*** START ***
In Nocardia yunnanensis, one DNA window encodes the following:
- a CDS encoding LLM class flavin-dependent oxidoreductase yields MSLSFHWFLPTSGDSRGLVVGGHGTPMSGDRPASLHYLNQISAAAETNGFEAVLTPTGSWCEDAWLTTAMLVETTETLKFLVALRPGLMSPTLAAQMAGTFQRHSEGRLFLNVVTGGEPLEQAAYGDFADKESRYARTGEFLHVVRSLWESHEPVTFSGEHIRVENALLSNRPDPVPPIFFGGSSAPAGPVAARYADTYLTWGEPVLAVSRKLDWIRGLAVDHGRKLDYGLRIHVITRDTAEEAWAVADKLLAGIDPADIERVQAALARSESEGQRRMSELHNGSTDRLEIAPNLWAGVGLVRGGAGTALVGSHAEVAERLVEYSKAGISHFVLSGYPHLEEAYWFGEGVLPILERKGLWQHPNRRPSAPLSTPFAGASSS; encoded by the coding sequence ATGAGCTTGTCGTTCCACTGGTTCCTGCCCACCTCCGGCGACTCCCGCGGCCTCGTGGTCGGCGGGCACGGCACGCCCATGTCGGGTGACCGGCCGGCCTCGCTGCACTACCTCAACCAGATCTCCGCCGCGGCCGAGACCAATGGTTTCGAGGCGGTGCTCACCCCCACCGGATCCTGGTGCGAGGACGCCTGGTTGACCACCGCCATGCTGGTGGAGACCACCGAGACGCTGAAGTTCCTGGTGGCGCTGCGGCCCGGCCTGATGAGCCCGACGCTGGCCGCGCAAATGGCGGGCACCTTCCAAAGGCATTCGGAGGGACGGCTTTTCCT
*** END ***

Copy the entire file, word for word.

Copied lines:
In Nocardia yunnanensis, one DNA window encodes the following:
- a CDS encoding LLM class flavin-dependent oxidoreductase yields MSLSFHWFLPTSGDSRGLVVGGHGTPMSGDRPASLHYLNQISAAAETNGFEAVLTPTGSWCEDAWLTTAMLVETTETLKFLVALRPGLMSPTLAAQMAGTFQRHSEGRLFLNVVTGGEPLEQAAYGDFADKESRYARTGEFLHVVRSLWESHEPVTFSGEHIRVENALLSNRPDPVPPIFFGGSSAPAGPVAARYADTYLTWGEPVLAVSRKLDWIRGLAVDHGRKLDYGLRIHVITRDTAEEAWAVADKLLAGIDPADIERVQAALARSESEGQRRMSELHNGSTDRLEIAPNLWAGVGLVRGGAGTALVGSHAEVAERLVEYSKAGISHFVLSGYPHLEEAYWFGEGVLPILERKGLWQHPNRRPSAPLSTPFAGASSS; encoded by the coding sequence ATGAGCTTGTCGTTCCACTGGTTCCTGCCCACCTCCGGCGACTCCCGCGGCCTCGTGGTCGGCGGGCACGGCACGCCCATGTCGGGTGACCGGCCGGCCTCGCTGCACTACCTCAACCAGATCTCCGCCGCGGCCGAGACCAATGGTTTCGAGGCGGTGCTCACCCCCACCGGATCCTGGTGCGAGGACGCCTGGTTGACCACCGCCATGCTGGTGGAGACCACCGAGACGCTGAAGTTCCTGGTGGCGCTGCGGCCCGGCCTGATGAGCCCGACGCTGGCCGCGCAAATGGCGGGCACCTTCCAAAGGCATTCGGAGGGACGGCTTTTCCT